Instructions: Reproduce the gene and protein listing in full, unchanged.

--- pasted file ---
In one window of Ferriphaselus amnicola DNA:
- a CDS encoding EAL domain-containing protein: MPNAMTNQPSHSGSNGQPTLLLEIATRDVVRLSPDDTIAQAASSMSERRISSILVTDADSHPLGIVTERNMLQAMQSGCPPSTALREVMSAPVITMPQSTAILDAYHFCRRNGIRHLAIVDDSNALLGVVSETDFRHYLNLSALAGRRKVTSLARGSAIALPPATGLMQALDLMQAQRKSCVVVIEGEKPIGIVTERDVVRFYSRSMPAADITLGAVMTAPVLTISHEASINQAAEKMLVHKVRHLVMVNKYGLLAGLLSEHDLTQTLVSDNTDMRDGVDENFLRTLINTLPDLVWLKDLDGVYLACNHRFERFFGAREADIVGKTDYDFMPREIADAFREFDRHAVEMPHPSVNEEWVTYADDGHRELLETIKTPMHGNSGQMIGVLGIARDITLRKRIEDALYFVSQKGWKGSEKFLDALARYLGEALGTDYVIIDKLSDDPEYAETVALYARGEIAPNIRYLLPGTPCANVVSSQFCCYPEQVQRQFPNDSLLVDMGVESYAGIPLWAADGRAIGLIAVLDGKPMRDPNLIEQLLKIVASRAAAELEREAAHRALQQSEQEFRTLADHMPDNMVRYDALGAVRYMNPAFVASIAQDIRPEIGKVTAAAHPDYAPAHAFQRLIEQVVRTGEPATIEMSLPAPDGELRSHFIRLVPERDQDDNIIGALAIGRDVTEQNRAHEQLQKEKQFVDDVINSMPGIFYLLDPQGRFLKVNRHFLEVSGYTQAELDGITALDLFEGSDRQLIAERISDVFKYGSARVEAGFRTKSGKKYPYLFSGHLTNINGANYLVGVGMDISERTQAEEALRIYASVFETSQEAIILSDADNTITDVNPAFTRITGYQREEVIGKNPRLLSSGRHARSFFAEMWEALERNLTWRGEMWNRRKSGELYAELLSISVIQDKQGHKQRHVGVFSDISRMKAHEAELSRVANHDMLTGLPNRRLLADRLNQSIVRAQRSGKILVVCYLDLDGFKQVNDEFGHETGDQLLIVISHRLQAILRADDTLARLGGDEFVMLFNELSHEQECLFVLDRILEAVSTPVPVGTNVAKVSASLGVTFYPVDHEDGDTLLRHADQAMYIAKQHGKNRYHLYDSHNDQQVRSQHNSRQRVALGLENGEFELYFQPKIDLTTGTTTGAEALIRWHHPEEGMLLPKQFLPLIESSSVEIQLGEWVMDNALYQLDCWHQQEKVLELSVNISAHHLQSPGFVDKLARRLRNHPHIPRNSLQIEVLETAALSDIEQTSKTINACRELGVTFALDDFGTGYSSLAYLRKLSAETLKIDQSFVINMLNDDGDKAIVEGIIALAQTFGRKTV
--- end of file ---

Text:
In one window of Ferriphaselus amnicola DNA:
- a CDS encoding EAL domain-containing protein: MPNAMTNQPSHSGSNGQPTLLLEIATRDVVRLSPDDTIAQAASSMSERRISSILVTDADSHPLGIVTERNMLQAMQSGCPPSTALREVMSAPVITMPQSTAILDAYHFCRRNGIRHLAIVDDSNALLGVVSETDFRHYLNLSALAGRRKVTSLARGSAIALPPATGLMQALDLMQAQRKSCVVVIEGEKPIGIVTERDVVRFYSRSMPAADITLGAVMTAPVLTISHEASINQAAEKMLVHKVRHLVMVNKYGLLAGLLSEHDLTQTLVSDNTDMRDGVDENFLRTLINTLPDLVWLKDLDGVYLACNHRFERFFGAREADIVGKTDYDFMPREIADAFREFDRHAVEMPHPSVNEEWVTYADDGHRELLETIKTPMHGNSGQMIGVLGIARDITLRKRIEDALYFVSQKGWKGSEKFLDALARYLGEALGTDYVIIDKLSDDPEYAETVALYARGEIAPNIRYLLPGTPCANVVSSQFCCYPEQVQRQFPNDSLLVDMGVESYAGIPLWAADGRAIGLIAVLDGKPMRDPNLIEQLLKIVASRAAAELEREAAHRALQQSEQEFRTLADHMPDNMVRYDALGAVRYMNPAFVASIAQDIRPEIGKVTAAAHPDYAPAHAFQRLIEQVVRTGEPATIEMSLPAPDGELRSHFIRLVPERDQDDNIIGALAIGRDVTEQNRAHEQLQKEKQFVDDVINSMPGIFYLLDPQGRFLKVNRHFLEVSGYTQAELDGITALDLFEGSDRQLIAERISDVFKYGSARVEAGFRTKSGKKYPYLFSGHLTNINGANYLVGVGMDISERTQAEEALRIYASVFETSQEAIILSDADNTITDVNPAFTRITGYQREEVIGKNPRLLSSGRHARSFFAEMWEALERNLTWRGEMWNRRKSGELYAELLSISVIQDKQGHKQRHVGVFSDISRMKAHEAELSRVANHDMLTGLPNRRLLADRLNQSIVRAQRSGKILVVCYLDLDGFKQVNDEFGHETGDQLLIVISHRLQAILRADDTLARLGGDEFVMLFNELSHEQECLFVLDRILEAVSTPVPVGTNVAKVSASLGVTFYPVDHEDGDTLLRHADQAMYIAKQHGKNRYHLYDSHNDQQVRSQHNSRQRVALGLENGEFELYFQPKIDLTTGTTTGAEALIRWHHPEEGMLLPKQFLPLIESSSVEIQLGEWVMDNALYQLDCWHQQEKVLELSVNISAHHLQSPGFVDKLARRLRNHPHIPRNSLQIEVLETAALSDIEQTSKTINACRELGVTFALDDFGTGYSSLAYLRKLSAETLKIDQSFVINMLNDDGDKAIVEGIIALAQTFGRKTV